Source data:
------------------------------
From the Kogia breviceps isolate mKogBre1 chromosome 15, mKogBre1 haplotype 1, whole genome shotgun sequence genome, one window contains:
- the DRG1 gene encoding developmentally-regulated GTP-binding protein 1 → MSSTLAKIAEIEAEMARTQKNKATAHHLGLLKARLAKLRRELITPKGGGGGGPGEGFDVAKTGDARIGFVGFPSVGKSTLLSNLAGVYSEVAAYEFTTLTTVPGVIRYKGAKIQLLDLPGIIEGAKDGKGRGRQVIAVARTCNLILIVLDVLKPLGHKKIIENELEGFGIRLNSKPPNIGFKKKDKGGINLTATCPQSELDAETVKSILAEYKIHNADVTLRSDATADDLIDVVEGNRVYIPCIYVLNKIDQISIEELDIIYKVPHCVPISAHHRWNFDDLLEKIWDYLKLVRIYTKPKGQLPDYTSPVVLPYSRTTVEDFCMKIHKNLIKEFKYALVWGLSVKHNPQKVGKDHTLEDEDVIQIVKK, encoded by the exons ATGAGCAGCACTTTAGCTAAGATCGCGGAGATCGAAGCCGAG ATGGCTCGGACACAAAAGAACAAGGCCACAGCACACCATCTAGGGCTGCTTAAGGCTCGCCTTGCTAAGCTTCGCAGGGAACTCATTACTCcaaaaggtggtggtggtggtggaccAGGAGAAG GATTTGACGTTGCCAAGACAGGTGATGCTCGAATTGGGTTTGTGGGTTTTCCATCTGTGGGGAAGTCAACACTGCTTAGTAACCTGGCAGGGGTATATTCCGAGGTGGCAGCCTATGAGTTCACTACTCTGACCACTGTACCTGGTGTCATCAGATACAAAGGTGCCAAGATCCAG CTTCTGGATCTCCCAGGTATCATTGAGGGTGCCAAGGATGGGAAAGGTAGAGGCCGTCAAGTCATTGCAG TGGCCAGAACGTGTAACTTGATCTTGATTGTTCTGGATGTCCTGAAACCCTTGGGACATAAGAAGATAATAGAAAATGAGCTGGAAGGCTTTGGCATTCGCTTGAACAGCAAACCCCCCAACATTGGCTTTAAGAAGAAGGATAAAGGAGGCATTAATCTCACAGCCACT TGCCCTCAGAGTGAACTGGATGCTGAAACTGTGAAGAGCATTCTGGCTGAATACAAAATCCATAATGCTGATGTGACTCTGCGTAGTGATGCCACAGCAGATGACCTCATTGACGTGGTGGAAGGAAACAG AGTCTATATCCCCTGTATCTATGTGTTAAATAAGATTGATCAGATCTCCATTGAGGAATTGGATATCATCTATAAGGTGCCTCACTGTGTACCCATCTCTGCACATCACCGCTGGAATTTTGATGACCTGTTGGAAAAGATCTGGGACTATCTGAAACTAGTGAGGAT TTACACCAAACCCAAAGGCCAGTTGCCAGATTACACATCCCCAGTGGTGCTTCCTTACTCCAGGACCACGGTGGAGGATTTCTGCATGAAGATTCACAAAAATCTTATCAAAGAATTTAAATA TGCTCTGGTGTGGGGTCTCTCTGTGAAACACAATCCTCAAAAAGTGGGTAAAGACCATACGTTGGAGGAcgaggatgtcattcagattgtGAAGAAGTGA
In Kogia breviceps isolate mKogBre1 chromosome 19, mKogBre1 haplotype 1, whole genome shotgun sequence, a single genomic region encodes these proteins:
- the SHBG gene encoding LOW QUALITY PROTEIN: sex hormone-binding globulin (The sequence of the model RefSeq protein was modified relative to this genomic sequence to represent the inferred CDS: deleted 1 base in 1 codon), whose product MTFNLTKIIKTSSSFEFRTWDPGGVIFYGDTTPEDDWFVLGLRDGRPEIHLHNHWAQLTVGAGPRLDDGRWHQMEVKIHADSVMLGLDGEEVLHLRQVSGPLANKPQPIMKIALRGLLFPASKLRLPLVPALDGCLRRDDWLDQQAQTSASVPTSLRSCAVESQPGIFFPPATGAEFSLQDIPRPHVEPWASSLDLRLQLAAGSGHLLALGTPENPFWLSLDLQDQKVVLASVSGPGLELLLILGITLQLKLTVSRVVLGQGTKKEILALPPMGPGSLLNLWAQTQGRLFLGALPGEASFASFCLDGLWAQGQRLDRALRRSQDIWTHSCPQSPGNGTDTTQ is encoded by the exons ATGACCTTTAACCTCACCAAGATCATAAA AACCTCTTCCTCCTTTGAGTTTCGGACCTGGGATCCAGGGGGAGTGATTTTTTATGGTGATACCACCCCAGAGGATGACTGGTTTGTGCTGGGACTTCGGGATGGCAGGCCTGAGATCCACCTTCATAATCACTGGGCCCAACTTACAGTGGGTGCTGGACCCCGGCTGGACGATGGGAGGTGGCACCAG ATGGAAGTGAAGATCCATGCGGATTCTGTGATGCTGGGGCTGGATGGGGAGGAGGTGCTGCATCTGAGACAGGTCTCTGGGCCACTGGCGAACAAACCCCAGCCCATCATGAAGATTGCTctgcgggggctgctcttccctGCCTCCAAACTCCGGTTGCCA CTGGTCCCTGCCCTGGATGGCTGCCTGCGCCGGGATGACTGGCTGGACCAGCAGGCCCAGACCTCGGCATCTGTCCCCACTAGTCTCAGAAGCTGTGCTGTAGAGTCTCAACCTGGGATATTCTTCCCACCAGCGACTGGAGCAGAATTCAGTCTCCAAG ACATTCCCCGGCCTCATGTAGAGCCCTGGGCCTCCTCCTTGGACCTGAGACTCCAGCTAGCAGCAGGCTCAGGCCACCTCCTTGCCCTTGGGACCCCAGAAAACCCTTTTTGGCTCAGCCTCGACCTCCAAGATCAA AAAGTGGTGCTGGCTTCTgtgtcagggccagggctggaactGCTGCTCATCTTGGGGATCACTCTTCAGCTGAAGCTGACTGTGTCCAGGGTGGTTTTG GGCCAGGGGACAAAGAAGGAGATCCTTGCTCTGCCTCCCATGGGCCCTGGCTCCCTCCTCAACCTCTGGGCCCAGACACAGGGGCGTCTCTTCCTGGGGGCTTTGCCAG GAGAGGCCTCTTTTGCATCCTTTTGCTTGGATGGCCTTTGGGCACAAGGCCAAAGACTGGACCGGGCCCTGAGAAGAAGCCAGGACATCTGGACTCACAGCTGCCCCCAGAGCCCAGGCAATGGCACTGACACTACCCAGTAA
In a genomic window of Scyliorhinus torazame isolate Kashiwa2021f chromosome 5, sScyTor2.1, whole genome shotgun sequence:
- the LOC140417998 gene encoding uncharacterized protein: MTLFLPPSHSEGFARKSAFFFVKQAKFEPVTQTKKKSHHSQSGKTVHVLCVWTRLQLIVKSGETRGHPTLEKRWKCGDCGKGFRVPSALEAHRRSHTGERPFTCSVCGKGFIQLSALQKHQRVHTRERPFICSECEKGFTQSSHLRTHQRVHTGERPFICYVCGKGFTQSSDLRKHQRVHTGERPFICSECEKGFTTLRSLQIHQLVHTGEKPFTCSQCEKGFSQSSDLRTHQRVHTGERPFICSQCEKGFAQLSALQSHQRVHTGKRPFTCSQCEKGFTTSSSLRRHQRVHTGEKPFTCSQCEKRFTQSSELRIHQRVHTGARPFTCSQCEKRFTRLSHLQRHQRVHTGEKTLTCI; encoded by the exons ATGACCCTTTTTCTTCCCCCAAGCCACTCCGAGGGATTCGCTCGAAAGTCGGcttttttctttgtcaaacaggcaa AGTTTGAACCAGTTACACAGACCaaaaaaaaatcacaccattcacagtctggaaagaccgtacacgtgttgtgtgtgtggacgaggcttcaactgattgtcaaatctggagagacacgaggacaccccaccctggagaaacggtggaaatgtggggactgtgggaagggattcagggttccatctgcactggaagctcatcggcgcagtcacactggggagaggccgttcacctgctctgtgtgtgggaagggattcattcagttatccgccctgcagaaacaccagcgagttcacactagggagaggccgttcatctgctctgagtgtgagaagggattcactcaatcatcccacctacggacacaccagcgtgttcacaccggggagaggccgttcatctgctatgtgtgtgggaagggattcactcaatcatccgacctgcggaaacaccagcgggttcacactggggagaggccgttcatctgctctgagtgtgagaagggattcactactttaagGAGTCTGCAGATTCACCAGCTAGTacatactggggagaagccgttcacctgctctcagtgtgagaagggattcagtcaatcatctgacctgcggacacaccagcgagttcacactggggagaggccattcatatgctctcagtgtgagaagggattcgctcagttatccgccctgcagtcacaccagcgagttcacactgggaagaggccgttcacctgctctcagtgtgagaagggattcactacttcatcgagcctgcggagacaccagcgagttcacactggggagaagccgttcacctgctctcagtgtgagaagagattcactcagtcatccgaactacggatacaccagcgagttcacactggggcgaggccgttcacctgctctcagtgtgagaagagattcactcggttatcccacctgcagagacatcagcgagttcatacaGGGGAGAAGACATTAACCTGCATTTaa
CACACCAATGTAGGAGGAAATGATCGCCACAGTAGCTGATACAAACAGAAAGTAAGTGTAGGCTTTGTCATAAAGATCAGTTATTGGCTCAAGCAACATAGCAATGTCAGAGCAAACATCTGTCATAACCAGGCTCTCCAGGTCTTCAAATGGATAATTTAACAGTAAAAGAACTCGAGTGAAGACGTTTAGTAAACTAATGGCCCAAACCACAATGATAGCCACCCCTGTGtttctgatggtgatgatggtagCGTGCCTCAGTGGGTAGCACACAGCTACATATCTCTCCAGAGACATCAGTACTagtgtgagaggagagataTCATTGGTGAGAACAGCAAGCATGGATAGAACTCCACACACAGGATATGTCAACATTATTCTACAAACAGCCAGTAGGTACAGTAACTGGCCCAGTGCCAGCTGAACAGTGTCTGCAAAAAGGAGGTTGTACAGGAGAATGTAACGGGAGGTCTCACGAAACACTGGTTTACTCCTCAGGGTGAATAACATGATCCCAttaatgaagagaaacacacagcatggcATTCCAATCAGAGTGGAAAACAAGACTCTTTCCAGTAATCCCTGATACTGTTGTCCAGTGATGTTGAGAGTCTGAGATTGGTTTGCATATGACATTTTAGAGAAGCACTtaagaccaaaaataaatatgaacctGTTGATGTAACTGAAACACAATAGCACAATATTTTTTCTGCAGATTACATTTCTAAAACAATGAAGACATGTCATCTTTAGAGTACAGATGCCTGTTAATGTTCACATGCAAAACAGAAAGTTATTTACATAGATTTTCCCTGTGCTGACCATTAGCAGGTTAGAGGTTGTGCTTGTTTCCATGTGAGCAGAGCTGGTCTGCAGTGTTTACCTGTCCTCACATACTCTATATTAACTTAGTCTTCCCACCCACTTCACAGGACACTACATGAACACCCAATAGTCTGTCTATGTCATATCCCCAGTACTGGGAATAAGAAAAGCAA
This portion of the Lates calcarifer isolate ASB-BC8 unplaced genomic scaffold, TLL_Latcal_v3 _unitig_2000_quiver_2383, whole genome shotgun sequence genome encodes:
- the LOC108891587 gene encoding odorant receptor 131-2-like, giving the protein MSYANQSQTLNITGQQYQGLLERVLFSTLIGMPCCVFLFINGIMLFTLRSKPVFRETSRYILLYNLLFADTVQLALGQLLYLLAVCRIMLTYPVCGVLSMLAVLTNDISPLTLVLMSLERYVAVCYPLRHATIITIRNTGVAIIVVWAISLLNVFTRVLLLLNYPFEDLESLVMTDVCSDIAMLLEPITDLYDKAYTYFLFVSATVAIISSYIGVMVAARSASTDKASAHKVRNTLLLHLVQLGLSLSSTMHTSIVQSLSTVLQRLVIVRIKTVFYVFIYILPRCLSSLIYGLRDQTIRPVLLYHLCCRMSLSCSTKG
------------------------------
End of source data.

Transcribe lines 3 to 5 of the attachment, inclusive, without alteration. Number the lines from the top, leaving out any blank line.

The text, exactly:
In Kogia breviceps isolate mKogBre1 chromosome 19, mKogBre1 haplotype 1, whole genome shotgun sequence, a single genomic region encodes these proteins:
- the SHBG gene encoding LOW QUALITY PROTEIN: sex hormone-binding globulin (The sequence of the model RefSeq protein was modified relative to this genomic sequence to represent the inferred CDS: deleted 1 base in 1 codon), whose product MTFNLTKIIKTSSSFEFRTWDPGGVIFYGDTTPEDDWFVLGLRDGRPEIHLHNHWAQLTVGAGPRLDDGRWHQMEVKIHADSVMLGLDGEEVLHLRQVSGPLANKPQPIMKIALRGLLFPASKLRLPLVPALDGCLRRDDWLDQQAQTSASVPTSLRSCAVESQPGIFFPPATGAEFSLQDIPRPHVEPWASSLDLRLQLAAGSGHLLALGTPENPFWLSLDLQDQKVVLASVSGPGLELLLILGITLQLKLTVSRVVLGQGTKKEILALPPMGPGSLLNLWAQTQGRLFLGALPGEASFASFCLDGLWAQGQRLDRALRRSQDIWTHSCPQSPGNGTDTTQ is encoded by the exons ATGACCTTTAACCTCACCAAGATCATAAA AACCTCTTCCTCCTTTGAGTTTCGGACCTGGGATCCAGGGGGAGTGATTTTTTATGGTGATACCACCCCAGAGGATGACTGGTTTGTGCTGGGACTTCGGGATGGCAGGCCTGAGATCCACCTTCATAATCACTGGGCCCAACTTACAGTGGGTGCTGGACCCCGGCTGGACGATGGGAGGTGGCACCAG ATGGAAGTGAAGATCCATGCGGATTCTGTGATGCTGGGGCTGGATGGGGAGGAGGTGCTGCATCTGAGACAGGTCTCTGGGCCACTGGCGAACAAACCCCAGCCCATCATGAAGATTGCTctgcgggggctgctcttccctGCCTCCAAACTCCGGTTGCCA CTGGTCCCTGCCCTGGATGGCTGCCTGCGCCGGGATGACTGGCTGGACCAGCAGGCCCAGACCTCGGCATCTGTCCCCACTAGTCTCAGAAGCTGTGCTGTAGAGTCTCAACCTGGGATATTCTTCCCACCAGCGACTGGAGCAGAATTCAGTCTCCAAG ACATTCCCCGGCCTCATGTAGAGCCCTGGGCCTCCTCCTTGGACCTGAGACTCCAGCTAGCAGCAGGCTCAGGCCACCTCCTTGCCCTTGGGACCCCAGAAAACCCTTTTTGGCTCAGCCTCGACCTCCAAGATCAA AAAGTGGTGCTGGCTTCTgtgtcagggccagggctggaactGCTGCTCATCTTGGGGATCACTCTTCAGCTGAAGCTGACTGTGTCCAGGGTGGTTTTG GGCCAGGGGACAAAGAAGGAGATCCTTGCTCTGCCTCCCATGGGCCCTGGCTCCCTCCTCAACCTCTGGGCCCAGACACAGGGGCGTCTCTTCCTGGGGGCTTTGCCAG GAGAGGCCTCTTTTGCATCCTTTTGCTTGGATGGCCTTTGGGCACAAGGCCAAAGACTGGACCGGGCCCTGAGAAGAAGCCAGGACATCTGGACTCACAGCTGCCCCCAGAGCCCAGGCAATGGCACTGACACTACCCAGTAA
In a genomic window of Scyliorhinus torazame isolate Kashiwa2021f chromosome 5, sScyTor2.1, whole genome shotgun sequence: